1. On the date of the request for relief, the requesting spouse is no longer married to, or is legally separated from, the nonrequesting spouse, or has not been a member of the same household as the nonrequesting spouse at any time during the 12-month period ending on the date of the request for relief.
 
2. On the date the requesting spouse signed the joint return, the requesting spouse had no knowledge or reason to know that the nonrequesting spouse would not pay the income tax liability. The requesting spouse must establish that it was reasonable for the requesting spouse to believe that the nonrequesting spouse would pay the reported income tax liability. If a requesting spouse would otherwise qualify for relief under this section, except for the fact that the requesting spouse's lack of knowledge or reason to know relates only to a portion of the unpaid income tax liability, then the requesting spouse may receive relief to the extent that the income tax liability is attributable to that portion.
 
3. The requesting spouse will suffer economic hardship if the Service does not grant relief. For purposes of this revenue procedure, the Service will base its determination of whether the requesting spouse will suffer economic hardship on rules similar to those provided in Treas. Reg. § 301.6343-1(b)(4).
 

Even if these conditions are not met the IRS may grant equitable relief. Rev. Proc. 2003-61. § 4.03. The IRS will review the all of the facts and circumstances in making a determination whether it would be inequitable to hold the requesting souse liable. Rev. Proc. 2003-61, § 4.03(2) sets forth the following list of applicable factors that are used in making the determination.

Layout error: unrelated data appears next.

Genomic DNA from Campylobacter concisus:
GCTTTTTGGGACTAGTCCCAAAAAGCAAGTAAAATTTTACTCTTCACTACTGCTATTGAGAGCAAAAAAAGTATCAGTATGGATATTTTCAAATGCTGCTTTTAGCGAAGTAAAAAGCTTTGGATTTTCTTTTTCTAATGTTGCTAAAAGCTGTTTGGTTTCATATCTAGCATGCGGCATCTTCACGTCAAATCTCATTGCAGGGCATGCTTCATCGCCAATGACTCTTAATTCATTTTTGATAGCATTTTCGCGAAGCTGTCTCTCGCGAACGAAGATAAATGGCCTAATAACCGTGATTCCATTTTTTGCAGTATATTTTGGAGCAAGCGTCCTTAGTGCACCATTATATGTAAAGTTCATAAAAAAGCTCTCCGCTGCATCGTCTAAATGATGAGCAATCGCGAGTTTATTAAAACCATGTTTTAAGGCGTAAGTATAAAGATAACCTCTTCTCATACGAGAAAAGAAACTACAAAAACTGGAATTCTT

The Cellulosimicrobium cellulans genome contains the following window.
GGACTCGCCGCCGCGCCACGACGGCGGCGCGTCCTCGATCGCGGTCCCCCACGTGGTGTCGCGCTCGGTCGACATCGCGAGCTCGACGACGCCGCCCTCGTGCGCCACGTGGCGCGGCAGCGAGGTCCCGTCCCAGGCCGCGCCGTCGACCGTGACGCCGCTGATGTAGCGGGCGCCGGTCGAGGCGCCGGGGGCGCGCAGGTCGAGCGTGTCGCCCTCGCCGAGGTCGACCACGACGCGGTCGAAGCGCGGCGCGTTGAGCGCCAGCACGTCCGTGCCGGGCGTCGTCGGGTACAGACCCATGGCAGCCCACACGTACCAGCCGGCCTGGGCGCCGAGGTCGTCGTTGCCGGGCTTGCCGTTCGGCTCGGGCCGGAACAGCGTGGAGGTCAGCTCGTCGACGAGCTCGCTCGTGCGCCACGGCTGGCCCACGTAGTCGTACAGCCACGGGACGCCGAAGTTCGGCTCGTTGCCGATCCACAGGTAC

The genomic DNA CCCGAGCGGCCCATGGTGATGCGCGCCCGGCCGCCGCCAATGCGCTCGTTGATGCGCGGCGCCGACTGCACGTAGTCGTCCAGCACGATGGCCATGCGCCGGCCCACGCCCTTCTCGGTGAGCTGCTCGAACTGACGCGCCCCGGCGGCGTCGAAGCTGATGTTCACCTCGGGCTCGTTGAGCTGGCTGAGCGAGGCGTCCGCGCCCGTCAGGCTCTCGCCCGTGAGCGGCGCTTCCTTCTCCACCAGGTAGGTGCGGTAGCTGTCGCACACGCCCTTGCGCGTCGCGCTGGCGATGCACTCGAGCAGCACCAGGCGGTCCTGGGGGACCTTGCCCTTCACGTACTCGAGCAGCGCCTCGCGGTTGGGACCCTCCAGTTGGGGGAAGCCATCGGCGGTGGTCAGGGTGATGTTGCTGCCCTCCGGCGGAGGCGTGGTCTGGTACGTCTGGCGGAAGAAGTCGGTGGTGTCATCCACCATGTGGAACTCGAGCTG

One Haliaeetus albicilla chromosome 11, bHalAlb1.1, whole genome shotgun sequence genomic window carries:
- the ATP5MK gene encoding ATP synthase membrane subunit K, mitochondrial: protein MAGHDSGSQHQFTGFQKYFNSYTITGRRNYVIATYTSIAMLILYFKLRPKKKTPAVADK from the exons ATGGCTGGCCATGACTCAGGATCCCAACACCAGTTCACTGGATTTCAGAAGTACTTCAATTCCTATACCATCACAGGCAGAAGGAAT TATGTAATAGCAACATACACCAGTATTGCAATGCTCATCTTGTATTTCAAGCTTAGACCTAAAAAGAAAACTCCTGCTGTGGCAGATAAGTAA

1. Marital status. Whether the requesting spouse is separated (whether legally separated or living apart) or divorced from the nonrequesting spouse.
 
2. Economic hardship. Whether the requesting spouse would suffer economic hardship (within the meaning of section 4.02(1)(c) of Rev. Proc. 2003-61 if the Service does not grant relief from the income tax liability.
 
3. Knowledge or reason to know. In the case of an income tax liability that was properly reported but not paid, whether the requesting spouse did not know and had no reason to know that the nonrequesting spouse would not pay the income tax liability.
 
4. Nonrequesting spouse's legal obligation. Whether the nonrequesting spouse has a legal obligation to pay the outstanding income tax liability pursuant to a divorce decree or agreement. This factor will not weigh in favor of relief if the requesting spouse knew or had reason to know, when entering into the divorce decree or agreement, that the nonrequesting spouse would not pay the income tax liability.
 

While the new innocent spouse rules open up additional avenues to help clients who have been unfairly saddled with a tax obligation, unlike prior law innocent spouse treatment can be obtained only if timely elected thereby creating a trap for the unwary. Since the triggering event may come to the attention of the client's accountant it is important that the accountant be aware of these deadlines so that appropriate steps can be taken to preserve the client's rights.

*Dennis Brager, Esq., is a State Bar Certified Tax Specialist in Los Angeles. A former IRS senior trial attorney, Mr. Brager now devotes his efforts exclusively to helping clients resolve their tax problems with the IRS and California State tax agencies. Services include negotiating Tax Debts, Tax Fraud Representation, Tax Litigation, Tax Audit and Appeals Representation,  Tax Preparer Penalty Mitigation, Payroll Tax Audits, and California Sales Tax Problems. He may be reached at 800.380.TAX LITIGATOR.